Gandhi’s ashrams were abodes not just for men, women, and children, but also for nonhuman animals. Much has been written about Gandhi’s devotion to the cow, and his embrace of goat’s milk, but he also seemed to learn from cats, as we glean from a letter he wrote in May 1932 to Nan and Tangai Menon, the two young daughters of his Danish devotee Esther Faering Menon. “We have made friends with a cat and her kittens. I call her sister. It is delightful to watch her love for her young ones. She teaches them all sorts of things by simply doing them.” He frequently addressed the child residents of his ashrams as “little birds,” in one instance writing to them from the hills while travelling in June 1929, “In the spot where I am writing this, birds in huge trees are chirping happily. How wonderful it would be if you too were in those trees chirping!” The child artists of Mani Bhavan are not surprisingly drawn to painting him in the company of animals and birds, fondling them, feeding them, or simply enjoying their company (digital album, 202–213) (Fig. 5; Fig. 7; Fig. 8; Fig. 10).
The paintings of the child artists also remind us what a playful man the Mahatma was, especially in the company of children, a quality that is occluded in the mantle of saintliness in which he has come to be cloaked. And yet his interactions with children suggest the opposite. Indeed, fifth-grader young Prajwal’s painting of Gandhi happily riding a bike towards freedom resonates with his Bapu’s own observation in September 1919 on the eve of catapulting to the status of the leader of the nationalist movement, that “innocent childlike fun” and being light-hearted would ensure that “the nation will be born anew every day” (Fig. 9). Prabhudas recalls that Bapu would “play with us. He carried each one of us on his shoulders and then dropped us on the sloping garden plot to roll down it. We returned to him again and again to be rolled down the slope by him.” He also recalled his granduncle telling him, “So that you may not say that I give you only work and no play, I am giving you the opportunity to play and then we shall work together with all our might.” Similarly, while incarcerated in prison with him with more than a year, young Manu led a strict life dedicated to work and study, but punctuated by playing a variety of games, including badminton, carom, and ping-pong, sometimes even with Bapu and Ba! The regimen in Gandhi’s communal residences was undoubtedly strict and rigorous, but it included ample time for children to play. Indeed, play was to be incorporated into the curriculum as much as possible, including games such as aatapaata, saat-tali, hututu, mag-matali, and moi-dandia that one imagines he learned growing up in Porbandar and Rajkot. Thus, football or cricket were not the only sports that mattered (a sentiment with which today’s children in cricket-crazy India might not necessarily agree!), though Gandhi worried over indigenous games like kabbadi that brought boys and girls in close proximity and contact.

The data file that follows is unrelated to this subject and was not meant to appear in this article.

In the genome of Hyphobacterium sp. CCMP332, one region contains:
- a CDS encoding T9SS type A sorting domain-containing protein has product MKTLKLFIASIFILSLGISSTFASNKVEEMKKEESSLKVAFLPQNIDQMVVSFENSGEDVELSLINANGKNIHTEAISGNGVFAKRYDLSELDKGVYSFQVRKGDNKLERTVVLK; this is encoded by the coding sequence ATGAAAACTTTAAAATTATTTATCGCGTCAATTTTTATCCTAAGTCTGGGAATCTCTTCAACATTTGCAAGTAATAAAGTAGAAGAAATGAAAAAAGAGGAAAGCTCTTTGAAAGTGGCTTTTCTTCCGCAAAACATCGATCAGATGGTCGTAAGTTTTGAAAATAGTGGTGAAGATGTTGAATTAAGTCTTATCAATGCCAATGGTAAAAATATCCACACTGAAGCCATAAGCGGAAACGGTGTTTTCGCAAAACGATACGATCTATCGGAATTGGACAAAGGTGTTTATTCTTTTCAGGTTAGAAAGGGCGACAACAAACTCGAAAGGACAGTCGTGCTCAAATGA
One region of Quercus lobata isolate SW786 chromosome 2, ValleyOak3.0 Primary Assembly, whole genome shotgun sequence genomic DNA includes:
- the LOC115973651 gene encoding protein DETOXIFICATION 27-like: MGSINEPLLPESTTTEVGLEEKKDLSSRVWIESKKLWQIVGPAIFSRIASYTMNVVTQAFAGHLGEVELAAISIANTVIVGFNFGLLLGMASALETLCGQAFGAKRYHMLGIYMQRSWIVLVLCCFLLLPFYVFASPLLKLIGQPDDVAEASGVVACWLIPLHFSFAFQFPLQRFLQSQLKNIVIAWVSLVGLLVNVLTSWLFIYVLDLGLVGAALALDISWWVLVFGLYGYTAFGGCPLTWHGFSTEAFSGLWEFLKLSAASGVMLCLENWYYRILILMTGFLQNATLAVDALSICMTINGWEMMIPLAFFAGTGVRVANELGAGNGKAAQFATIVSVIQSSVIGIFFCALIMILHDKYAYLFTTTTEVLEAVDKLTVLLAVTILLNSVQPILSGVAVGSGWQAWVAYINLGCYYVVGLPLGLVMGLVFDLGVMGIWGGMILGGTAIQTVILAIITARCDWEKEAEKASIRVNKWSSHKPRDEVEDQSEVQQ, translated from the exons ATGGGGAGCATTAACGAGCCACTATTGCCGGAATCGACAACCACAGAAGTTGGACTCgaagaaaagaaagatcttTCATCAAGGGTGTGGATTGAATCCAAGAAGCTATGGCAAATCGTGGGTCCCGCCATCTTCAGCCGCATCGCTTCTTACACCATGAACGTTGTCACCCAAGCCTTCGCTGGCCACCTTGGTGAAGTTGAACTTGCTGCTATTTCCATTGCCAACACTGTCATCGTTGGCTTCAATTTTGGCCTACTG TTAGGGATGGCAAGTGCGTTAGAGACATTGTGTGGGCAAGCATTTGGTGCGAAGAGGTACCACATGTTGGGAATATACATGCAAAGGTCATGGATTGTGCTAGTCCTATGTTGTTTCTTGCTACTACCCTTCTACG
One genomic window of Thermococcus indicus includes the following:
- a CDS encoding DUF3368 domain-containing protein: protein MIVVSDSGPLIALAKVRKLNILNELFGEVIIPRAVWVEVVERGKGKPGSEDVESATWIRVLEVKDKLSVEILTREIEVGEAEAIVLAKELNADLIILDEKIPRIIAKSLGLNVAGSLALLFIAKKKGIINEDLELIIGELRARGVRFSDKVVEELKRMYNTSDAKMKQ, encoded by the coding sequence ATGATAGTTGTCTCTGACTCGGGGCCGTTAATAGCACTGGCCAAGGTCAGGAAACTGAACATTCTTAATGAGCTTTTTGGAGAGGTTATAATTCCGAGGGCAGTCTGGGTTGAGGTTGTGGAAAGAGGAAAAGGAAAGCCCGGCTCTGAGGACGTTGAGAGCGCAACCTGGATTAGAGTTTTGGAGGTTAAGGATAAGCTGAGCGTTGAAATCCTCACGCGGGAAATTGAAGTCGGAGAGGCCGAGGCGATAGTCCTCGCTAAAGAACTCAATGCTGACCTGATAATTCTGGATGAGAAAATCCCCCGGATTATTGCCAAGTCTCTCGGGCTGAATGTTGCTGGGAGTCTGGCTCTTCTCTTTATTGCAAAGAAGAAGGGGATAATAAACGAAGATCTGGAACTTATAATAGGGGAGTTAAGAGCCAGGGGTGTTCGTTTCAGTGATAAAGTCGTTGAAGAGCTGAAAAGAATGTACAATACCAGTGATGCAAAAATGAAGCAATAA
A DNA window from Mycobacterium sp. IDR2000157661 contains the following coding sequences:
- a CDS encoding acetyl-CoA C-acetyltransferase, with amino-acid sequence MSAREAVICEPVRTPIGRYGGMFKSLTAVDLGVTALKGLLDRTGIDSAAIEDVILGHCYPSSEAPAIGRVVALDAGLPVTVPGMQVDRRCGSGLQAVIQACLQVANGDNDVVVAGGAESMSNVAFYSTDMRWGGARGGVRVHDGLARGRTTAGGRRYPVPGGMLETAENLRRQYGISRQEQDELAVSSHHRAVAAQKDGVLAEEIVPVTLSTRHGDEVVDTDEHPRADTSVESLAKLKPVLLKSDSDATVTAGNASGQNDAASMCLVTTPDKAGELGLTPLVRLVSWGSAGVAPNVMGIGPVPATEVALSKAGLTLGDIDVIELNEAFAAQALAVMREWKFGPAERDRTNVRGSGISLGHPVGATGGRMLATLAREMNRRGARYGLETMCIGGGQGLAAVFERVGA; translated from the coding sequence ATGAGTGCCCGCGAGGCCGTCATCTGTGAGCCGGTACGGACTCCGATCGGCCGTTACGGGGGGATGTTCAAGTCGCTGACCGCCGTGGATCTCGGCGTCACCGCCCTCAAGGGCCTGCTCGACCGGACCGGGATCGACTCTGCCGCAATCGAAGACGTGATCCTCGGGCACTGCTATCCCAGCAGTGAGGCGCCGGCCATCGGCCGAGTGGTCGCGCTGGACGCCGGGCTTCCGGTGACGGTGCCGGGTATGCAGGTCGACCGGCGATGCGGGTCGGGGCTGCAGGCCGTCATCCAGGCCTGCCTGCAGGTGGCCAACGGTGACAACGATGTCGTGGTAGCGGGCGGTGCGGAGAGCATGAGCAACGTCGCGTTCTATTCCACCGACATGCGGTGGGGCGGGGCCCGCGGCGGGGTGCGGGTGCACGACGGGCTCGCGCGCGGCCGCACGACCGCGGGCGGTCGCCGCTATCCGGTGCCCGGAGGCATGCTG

Writing in 1932 on his views on schooling the child, Gandhi insisted, “Education should appear to the child like play. Play is an essential part of education.” In March 1946, he further elaborated on this idea, showing an openness to learn from the playful child, “For a child, everything is play. I would go so far as to say that thus his whole life becomes a kind of game. I have been doing this for many years now. I never feel that it is time for play and I should go and play. For me even writing is a game. Under basic education of my conception, children will learn while playing.” So, perhaps it is not surprising that for a young child like Narayan Desai, despite the rigors of growing up under the watchful eyes of his Bapu, “bliss was it to be young with Gandhi.”
Collected Works of Mahatma Gandhi 11: 251; 16: 158; 49: 468; 50: 233; 51: 234; 79: 193–94; 83: 147–48; 92: 31.
M. K. Gandhi, My Early Life (1869–1914), Arranged and Edited by Mahadev Desai. Bombay: Oxford University Press, 1932.